And obviously it’s different for different people. I have friends there who love it, and I freely admit that I’d feel perfectly happy living in that other New York-esque metropolis with which I’m so familiar (London, I mean London). But after reading the blog entry and seeing a woman who might, in another life, have been me, it clicked. I had “gotten it” before I really even knew what I had “gotten.”

But then again, I never really knew or noticed how prevalent “Good-bye, New York” writings were. Time and again, young women aspire to go to New York, do so and then leave, for one reason or another. Maybe I just cut out the middleman.

In all fairness I do say this as a Washingtonian (via the Midwest and some stints in Britain), living in a place that isn’t exactly inexpensive. Many people in D.C. view it as a step on the way to New York, including at least a few of my friends. The District’s alleged inferiority complex is often remarked upon, and I’d be lying if I didn’t find the Times’s sometimes downright snotty coverage of the city (including, at times, bush-league geographic errors) to be grating. It seems like no matter what D.C. has, New York has more of it. Which is to be expected, as New York has more than 8 million people and D.C. only recently topped about 650,000, although it’s only getting bigger. But often, any criticism of New York by a D.C.-er brings allegations of jealousy or attempts at one-upping.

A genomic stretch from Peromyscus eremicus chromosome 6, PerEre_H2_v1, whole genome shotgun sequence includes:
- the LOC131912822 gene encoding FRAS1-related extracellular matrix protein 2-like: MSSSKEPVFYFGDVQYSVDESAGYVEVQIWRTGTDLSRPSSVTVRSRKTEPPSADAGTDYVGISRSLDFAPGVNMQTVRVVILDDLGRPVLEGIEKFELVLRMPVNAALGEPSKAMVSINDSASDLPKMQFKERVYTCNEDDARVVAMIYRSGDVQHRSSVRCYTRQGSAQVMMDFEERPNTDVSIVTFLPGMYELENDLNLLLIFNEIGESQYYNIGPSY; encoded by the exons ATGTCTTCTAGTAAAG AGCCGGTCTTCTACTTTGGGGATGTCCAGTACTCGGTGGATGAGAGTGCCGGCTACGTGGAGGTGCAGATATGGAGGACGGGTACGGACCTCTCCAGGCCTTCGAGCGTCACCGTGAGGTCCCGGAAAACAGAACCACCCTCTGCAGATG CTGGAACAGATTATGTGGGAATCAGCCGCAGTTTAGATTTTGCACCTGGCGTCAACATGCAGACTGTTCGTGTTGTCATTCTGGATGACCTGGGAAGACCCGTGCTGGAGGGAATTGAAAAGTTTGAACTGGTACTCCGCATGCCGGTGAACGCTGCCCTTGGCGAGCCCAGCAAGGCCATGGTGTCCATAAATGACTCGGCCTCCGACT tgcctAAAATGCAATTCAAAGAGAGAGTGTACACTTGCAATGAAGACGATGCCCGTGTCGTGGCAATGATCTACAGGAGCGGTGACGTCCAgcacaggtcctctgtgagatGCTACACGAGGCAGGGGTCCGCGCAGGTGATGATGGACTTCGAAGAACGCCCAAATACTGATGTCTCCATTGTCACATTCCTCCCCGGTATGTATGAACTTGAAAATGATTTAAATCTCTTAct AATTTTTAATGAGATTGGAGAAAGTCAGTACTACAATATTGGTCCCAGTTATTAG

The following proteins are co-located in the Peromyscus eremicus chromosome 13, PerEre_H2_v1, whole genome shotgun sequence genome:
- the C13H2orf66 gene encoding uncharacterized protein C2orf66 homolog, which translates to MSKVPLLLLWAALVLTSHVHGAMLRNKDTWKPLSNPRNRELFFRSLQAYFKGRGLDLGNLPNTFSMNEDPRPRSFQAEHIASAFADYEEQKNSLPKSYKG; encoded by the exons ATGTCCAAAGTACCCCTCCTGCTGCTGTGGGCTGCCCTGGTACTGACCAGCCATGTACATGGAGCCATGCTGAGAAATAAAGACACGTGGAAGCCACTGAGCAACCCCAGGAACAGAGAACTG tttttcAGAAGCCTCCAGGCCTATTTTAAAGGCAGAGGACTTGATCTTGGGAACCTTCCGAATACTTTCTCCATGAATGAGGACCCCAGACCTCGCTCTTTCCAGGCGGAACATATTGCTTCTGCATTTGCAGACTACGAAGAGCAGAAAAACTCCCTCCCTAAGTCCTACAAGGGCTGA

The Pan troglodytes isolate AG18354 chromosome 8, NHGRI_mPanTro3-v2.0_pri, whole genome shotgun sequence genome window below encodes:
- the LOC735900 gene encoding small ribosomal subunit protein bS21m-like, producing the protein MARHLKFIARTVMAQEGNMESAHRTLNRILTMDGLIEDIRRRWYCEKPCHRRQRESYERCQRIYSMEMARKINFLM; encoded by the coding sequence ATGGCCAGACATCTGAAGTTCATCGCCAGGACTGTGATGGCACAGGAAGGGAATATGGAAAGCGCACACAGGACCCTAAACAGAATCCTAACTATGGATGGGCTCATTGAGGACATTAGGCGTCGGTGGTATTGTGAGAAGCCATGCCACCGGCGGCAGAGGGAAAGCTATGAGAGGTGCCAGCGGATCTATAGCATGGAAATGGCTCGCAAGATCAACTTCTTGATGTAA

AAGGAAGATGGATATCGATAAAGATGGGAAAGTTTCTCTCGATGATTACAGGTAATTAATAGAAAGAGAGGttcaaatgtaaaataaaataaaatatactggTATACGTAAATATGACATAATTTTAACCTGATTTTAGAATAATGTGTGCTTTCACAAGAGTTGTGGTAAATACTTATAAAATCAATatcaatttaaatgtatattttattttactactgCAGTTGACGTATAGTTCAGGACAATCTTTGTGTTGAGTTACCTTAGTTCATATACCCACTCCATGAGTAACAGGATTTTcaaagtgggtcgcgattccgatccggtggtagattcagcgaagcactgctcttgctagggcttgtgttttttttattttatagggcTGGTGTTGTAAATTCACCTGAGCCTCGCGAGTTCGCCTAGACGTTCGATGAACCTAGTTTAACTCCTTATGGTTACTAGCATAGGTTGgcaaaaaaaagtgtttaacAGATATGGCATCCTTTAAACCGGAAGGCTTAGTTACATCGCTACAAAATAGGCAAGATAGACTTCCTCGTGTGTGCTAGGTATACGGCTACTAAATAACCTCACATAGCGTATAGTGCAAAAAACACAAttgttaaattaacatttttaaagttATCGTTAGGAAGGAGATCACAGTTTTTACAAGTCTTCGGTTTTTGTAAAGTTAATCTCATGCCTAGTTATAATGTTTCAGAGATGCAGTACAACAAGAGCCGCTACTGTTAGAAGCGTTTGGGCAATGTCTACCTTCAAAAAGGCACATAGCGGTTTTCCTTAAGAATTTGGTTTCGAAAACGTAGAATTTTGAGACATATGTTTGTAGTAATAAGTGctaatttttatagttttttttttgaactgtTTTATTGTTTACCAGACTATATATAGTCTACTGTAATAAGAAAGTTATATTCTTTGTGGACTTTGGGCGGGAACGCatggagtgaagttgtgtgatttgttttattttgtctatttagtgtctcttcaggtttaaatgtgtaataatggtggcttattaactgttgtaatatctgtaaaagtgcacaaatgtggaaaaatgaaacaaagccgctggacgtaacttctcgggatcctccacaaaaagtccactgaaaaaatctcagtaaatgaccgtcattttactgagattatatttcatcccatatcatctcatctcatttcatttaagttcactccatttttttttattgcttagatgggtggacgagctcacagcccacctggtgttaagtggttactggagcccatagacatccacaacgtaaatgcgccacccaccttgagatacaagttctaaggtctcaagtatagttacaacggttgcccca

Which is why I found Andrew Sullivan’s own farewell to New York to be comforting; it’s rare (at least in my experience) to have someone that high-profile in the creative/journalistic community so publicly and forcefully side with D.C. over New York. For once, we’re not the ones being jilted. And Sullivan noticed that, too. It was “incomprehensible” to New Yorkers, he said, that a person might choose D.C. over their city.

And that’s at least partly why he left.

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I’m OK … I think?

About a week ago, I made the tough decision to move back home for a while, work and try to save up my money for a UK work permit further down the road. I realized that even if I could apply for one now, the time it would take to find a job would leave me financially crippled. As painful as my decision is, it’s for the best.